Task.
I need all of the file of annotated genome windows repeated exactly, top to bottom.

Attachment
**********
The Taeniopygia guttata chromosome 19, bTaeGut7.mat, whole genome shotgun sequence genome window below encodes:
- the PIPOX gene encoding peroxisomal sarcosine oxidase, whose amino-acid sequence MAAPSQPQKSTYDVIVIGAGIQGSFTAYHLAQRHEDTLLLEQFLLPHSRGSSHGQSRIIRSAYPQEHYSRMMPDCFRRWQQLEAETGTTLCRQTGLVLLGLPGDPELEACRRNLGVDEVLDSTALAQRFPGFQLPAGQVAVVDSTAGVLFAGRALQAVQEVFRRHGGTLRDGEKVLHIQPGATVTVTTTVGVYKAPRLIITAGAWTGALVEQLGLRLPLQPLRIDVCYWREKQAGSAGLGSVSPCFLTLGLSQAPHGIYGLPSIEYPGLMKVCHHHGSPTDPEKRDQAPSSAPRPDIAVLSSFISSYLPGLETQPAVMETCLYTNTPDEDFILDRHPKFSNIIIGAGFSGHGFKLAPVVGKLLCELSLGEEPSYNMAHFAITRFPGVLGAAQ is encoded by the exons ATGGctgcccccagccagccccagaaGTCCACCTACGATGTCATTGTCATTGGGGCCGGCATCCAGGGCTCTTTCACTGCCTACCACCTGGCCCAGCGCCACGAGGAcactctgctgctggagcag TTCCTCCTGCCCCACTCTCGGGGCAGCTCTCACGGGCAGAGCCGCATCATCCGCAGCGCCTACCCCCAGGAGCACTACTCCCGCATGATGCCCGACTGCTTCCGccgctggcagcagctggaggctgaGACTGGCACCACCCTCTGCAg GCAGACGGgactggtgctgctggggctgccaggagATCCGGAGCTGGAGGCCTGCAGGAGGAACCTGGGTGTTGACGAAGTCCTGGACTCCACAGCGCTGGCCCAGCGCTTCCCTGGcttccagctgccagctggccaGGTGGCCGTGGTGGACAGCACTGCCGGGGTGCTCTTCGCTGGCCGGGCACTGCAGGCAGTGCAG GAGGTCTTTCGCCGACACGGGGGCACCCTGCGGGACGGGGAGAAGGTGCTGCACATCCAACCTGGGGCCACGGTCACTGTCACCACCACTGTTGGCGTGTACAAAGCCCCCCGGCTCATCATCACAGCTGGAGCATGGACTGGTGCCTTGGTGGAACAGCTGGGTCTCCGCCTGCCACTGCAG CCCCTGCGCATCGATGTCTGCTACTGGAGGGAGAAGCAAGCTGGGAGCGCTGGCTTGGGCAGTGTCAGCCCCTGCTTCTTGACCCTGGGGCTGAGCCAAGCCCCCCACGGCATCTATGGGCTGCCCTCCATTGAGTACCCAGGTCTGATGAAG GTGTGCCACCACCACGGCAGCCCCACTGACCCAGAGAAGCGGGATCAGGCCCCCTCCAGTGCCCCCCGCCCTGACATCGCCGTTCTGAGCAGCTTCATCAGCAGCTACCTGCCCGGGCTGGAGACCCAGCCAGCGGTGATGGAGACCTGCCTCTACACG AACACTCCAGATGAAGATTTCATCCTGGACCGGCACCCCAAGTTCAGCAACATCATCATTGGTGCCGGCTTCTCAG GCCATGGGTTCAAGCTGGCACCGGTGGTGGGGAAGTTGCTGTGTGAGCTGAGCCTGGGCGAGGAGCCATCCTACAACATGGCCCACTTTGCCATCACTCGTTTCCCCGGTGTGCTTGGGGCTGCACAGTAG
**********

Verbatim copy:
The Taeniopygia guttata chromosome 19, bTaeGut7.mat, whole genome shotgun sequence genome window below encodes:
- the PIPOX gene encoding peroxisomal sarcosine oxidase, whose amino-acid sequence MAAPSQPQKSTYDVIVIGAGIQGSFTAYHLAQRHEDTLLLEQFLLPHSRGSSHGQSRIIRSAYPQEHYSRMMPDCFRRWQQLEAETGTTLCRQTGLVLLGLPGDPELEACRRNLGVDEVLDSTALAQRFPGFQLPAGQVAVVDSTAGVLFAGRALQAVQEVFRRHGGTLRDGEKVLHIQPGATVTVTTTVGVYKAPRLIITAGAWTGALVEQLGLRLPLQPLRIDVCYWREKQAGSAGLGSVSPCFLTLGLSQAPHGIYGLPSIEYPGLMKVCHHHGSPTDPEKRDQAPSSAPRPDIAVLSSFISSYLPGLETQPAVMETCLYTNTPDEDFILDRHPKFSNIIIGAGFSGHGFKLAPVVGKLLCELSLGEEPSYNMAHFAITRFPGVLGAAQ is encoded by the exons ATGGctgcccccagccagccccagaaGTCCACCTACGATGTCATTGTCATTGGGGCCGGCATCCAGGGCTCTTTCACTGCCTACCACCTGGCCCAGCGCCACGAGGAcactctgctgctggagcag TTCCTCCTGCCCCACTCTCGGGGCAGCTCTCACGGGCAGAGCCGCATCATCCGCAGCGCCTACCCCCAGGAGCACTACTCCCGCATGATGCCCGACTGCTTCCGccgctggcagcagctggaggctgaGACTGGCACCACCCTCTGCAg GCAGACGGgactggtgctgctggggctgccaggagATCCGGAGCTGGAGGCCTGCAGGAGGAACCTGGGTGTTGACGAAGTCCTGGACTCCACAGCGCTGGCCCAGCGCTTCCCTGGcttccagctgccagctggccaGGTGGCCGTGGTGGACAGCACTGCCGGGGTGCTCTTCGCTGGCCGGGCACTGCAGGCAGTGCAG GAGGTCTTTCGCCGACACGGGGGCACCCTGCGGGACGGGGAGAAGGTGCTGCACATCCAACCTGGGGCCACGGTCACTGTCACCACCACTGTTGGCGTGTACAAAGCCCCCCGGCTCATCATCACAGCTGGAGCATGGACTGGTGCCTTGGTGGAACAGCTGGGTCTCCGCCTGCCACTGCAG CCCCTGCGCATCGATGTCTGCTACTGGAGGGAGAAGCAAGCTGGGAGCGCTGGCTTGGGCAGTGTCAGCCCCTGCTTCTTGACCCTGGGGCTGAGCCAAGCCCCCCACGGCATCTATGGGCTGCCCTCCATTGAGTACCCAGGTCTGATGAAG GTGTGCCACCACCACGGCAGCCCCACTGACCCAGAGAAGCGGGATCAGGCCCCCTCCAGTGCCCCCCGCCCTGACATCGCCGTTCTGAGCAGCTTCATCAGCAGCTACCTGCCCGGGCTGGAGACCCAGCCAGCGGTGATGGAGACCTGCCTCTACACG AACACTCCAGATGAAGATTTCATCCTGGACCGGCACCCCAAGTTCAGCAACATCATCATTGGTGCCGGCTTCTCAG GCCATGGGTTCAAGCTGGCACCGGTGGTGGGGAAGTTGCTGTGTGAGCTGAGCCTGGGCGAGGAGCCATCCTACAACATGGCCCACTTTGCCATCACTCGTTTCCCCGGTGTGCTTGGGGCTGCACAGTAG